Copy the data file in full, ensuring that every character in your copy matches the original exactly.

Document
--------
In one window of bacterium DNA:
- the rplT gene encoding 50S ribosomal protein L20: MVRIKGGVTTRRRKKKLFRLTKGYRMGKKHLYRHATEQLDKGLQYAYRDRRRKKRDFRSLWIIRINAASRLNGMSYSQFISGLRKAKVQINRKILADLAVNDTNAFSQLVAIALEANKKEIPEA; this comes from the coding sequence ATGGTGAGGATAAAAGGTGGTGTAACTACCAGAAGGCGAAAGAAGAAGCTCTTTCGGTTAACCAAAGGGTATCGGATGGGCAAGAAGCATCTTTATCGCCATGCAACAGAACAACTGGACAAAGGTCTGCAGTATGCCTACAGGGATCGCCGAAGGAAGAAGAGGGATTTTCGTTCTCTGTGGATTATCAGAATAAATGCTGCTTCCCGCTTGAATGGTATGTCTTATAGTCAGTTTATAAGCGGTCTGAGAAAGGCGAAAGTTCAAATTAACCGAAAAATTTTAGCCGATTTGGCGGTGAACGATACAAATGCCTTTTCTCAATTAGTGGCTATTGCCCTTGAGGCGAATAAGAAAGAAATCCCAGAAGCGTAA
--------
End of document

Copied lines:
In one window of bacterium DNA:
- the rplT gene encoding 50S ribosomal protein L20: MVRIKGGVTTRRRKKKLFRLTKGYRMGKKHLYRHATEQLDKGLQYAYRDRRRKKRDFRSLWIIRINAASRLNGMSYSQFISGLRKAKVQINRKILADLAVNDTNAFSQLVAIALEANKKEIPEA; this comes from the coding sequence ATGGTGAGGATAAAAGGTGGTGTAACTACCAGAAGGCGAAAGAAGAAGCTCTTTCGGTTAACCAAAGGGTATCGGATGGGCAAGAAGCATCTTTATCGCCATGCAACAGAACAACTGGACAAAGGTCTGCAGTATGCCTACAGGGATCGCCGAAGGAAGAAGAGGGATTTTCGTTCTCTGTGGATTATCAGAATAAATGCTGCTTCCCGCTTGAATGGTATGTCTTATAGTCAGTTTATAAGCGGTCTGAGAAAGGCGAAAGTTCAAATTAACCGAAAAATTTTAGCCGATTTGGCGGTGAACGATACAAATGCCTTTTCTCAATTAGTGGCTATTGCCCTTGAGGCGAATAAGAAAGAAATCCCAGAAGCGTAA